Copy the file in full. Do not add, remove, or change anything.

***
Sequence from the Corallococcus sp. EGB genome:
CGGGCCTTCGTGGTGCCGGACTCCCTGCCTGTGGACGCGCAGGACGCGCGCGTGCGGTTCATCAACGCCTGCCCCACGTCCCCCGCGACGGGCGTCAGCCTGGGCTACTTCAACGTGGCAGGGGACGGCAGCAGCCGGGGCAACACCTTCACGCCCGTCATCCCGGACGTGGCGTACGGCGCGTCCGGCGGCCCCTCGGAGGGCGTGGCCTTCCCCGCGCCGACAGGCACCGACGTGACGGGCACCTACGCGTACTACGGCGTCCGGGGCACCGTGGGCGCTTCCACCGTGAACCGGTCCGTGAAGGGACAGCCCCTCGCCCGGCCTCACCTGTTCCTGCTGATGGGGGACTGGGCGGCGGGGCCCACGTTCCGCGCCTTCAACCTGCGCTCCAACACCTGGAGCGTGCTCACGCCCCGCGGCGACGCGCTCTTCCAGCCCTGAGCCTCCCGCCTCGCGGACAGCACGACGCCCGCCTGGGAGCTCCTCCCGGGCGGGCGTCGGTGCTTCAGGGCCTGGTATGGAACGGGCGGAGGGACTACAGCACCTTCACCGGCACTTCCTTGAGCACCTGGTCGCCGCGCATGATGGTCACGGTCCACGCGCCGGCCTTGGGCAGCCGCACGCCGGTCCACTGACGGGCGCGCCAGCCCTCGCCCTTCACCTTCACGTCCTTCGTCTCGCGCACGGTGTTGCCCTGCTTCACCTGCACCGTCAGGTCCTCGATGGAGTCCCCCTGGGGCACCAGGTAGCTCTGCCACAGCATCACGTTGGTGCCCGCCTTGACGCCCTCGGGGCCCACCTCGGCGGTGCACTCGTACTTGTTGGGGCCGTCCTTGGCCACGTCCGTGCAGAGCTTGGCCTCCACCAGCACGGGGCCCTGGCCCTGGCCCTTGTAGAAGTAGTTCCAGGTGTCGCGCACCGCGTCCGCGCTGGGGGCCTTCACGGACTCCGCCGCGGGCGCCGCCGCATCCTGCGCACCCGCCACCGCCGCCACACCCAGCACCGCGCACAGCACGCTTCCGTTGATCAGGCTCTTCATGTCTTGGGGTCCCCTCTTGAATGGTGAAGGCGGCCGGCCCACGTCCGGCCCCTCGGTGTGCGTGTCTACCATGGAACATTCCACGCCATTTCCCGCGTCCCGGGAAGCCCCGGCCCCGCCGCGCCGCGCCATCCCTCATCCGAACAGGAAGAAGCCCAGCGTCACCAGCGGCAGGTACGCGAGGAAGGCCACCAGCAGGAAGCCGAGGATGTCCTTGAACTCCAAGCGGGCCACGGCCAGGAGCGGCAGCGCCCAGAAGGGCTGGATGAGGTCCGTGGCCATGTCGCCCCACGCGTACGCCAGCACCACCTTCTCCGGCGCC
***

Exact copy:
Sequence from the Corallococcus sp. EGB genome:
CGGGCCTTCGTGGTGCCGGACTCCCTGCCTGTGGACGCGCAGGACGCGCGCGTGCGGTTCATCAACGCCTGCCCCACGTCCCCCGCGACGGGCGTCAGCCTGGGCTACTTCAACGTGGCAGGGGACGGCAGCAGCCGGGGCAACACCTTCACGCCCGTCATCCCGGACGTGGCGTACGGCGCGTCCGGCGGCCCCTCGGAGGGCGTGGCCTTCCCCGCGCCGACAGGCACCGACGTGACGGGCACCTACGCGTACTACGGCGTCCGGGGCACCGTGGGCGCTTCCACCGTGAACCGGTCCGTGAAGGGACAGCCCCTCGCCCGGCCTCACCTGTTCCTGCTGATGGGGGACTGGGCGGCGGGGCCCACGTTCCGCGCCTTCAACCTGCGCTCCAACACCTGGAGCGTGCTCACGCCCCGCGGCGACGCGCTCTTCCAGCCCTGAGCCTCCCGCCTCGCGGACAGCACGACGCCCGCCTGGGAGCTCCTCCCGGGCGGGCGTCGGTGCTTCAGGGCCTGGTATGGAACGGGCGGAGGGACTACAGCACCTTCACCGGCACTTCCTTGAGCACCTGGTCGCCGCGCATGATGGTCACGGTCCACGCGCCGGCCTTGGGCAGCCGCACGCCGGTCCACTGACGGGCGCGCCAGCCCTCGCCCTTCACCTTCACGTCCTTCGTCTCGCGCACGGTGTTGCCCTGCTTCACCTGCACCGTCAGGTCCTCGATGGAGTCCCCCTGGGGCACCAGGTAGCTCTGCCACAGCATCACGTTGGTGCCCGCCTTGACGCCCTCGGGGCCCACCTCGGCGGTGCACTCGTACTTGTTGGGGCCGTCCTTGGCCACGTCCGTGCAGAGCTTGGCCTCCACCAGCACGGGGCCCTGGCCCTGGCCCTTGTAGAAGTAGTTCCAGGTGTCGCGCACCGCGTCCGCGCTGGGGGCCTTCACGGACTCCGCCGCGGGCGCCGCCGCATCCTGCGCACCCGCCACCGCCGCCACACCCAGCACCGCGCACAGCACGCTTCCGTTGATCAGGCTCTTCATGTCTTGGGGTCCCCTCTTGAATGGTGAAGGCGGCCGGCCCACGTCCGGCCCCTCGGTGTGCGTGTCTACCATGGAACATTCCACGCCATTTCCCGCGTCCCGGGAAGCCCCGGCCCCGCCGCGCCGCGCCATCCCTCATCCGAACAGGAAGAAGCCCAGCGTCACCAGCGGCAGGTACGCGAGGAAGGCCACCAGCAGGAAGCCGAGGATGTCCTTGAACTCCAAGCGGGCCACGGCCAGGAGCGGCAGCGCCCAGAAGGGCTGGATGAGGTCCGTGGCCATGTCGCCCCACGCGTACGCCAGCACCACCTTCTCCGGCGCC